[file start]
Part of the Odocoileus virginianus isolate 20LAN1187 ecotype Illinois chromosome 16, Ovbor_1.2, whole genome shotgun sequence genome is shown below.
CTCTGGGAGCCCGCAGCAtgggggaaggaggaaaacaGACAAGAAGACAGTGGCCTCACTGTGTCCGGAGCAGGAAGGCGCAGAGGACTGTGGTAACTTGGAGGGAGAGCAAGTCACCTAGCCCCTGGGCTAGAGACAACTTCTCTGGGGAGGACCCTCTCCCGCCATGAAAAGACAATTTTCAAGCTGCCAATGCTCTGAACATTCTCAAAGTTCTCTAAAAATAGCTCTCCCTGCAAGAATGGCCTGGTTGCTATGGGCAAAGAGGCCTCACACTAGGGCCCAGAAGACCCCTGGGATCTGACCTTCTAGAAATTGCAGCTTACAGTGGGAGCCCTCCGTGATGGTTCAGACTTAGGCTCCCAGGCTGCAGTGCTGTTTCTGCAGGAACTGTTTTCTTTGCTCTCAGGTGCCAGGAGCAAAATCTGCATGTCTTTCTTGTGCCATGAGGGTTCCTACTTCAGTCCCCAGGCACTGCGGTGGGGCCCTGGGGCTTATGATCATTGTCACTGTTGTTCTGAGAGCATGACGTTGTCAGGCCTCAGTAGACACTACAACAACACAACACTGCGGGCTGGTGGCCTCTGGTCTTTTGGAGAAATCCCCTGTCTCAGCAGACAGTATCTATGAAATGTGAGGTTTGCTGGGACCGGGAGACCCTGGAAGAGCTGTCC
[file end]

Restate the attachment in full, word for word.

Part of the Odocoileus virginianus isolate 20LAN1187 ecotype Illinois chromosome 16, Ovbor_1.2, whole genome shotgun sequence genome is shown below.
CTCTGGGAGCCCGCAGCAtgggggaaggaggaaaacaGACAAGAAGACAGTGGCCTCACTGTGTCCGGAGCAGGAAGGCGCAGAGGACTGTGGTAACTTGGAGGGAGAGCAAGTCACCTAGCCCCTGGGCTAGAGACAACTTCTCTGGGGAGGACCCTCTCCCGCCATGAAAAGACAATTTTCAAGCTGCCAATGCTCTGAACATTCTCAAAGTTCTCTAAAAATAGCTCTCCCTGCAAGAATGGCCTGGTTGCTATGGGCAAAGAGGCCTCACACTAGGGCCCAGAAGACCCCTGGGATCTGACCTTCTAGAAATTGCAGCTTACAGTGGGAGCCCTCCGTGATGGTTCAGACTTAGGCTCCCAGGCTGCAGTGCTGTTTCTGCAGGAACTGTTTTCTTTGCTCTCAGGTGCCAGGAGCAAAATCTGCATGTCTTTCTTGTGCCATGAGGGTTCCTACTTCAGTCCCCAGGCACTGCGGTGGGGCCCTGGGGCTTATGATCATTGTCACTGTTGTTCTGAGAGCATGACGTTGTCAGGCCTCAGTAGACACTACAACAACACAACACTGCGGGCTGGTGGCCTCTGGTCTTTTGGAGAAATCCCCTGTCTCAGCAGACAGTATCTATGAAATGTGAGGTTTGCTGGGACCGGGAGACCCTGGAAGAGCTGTCC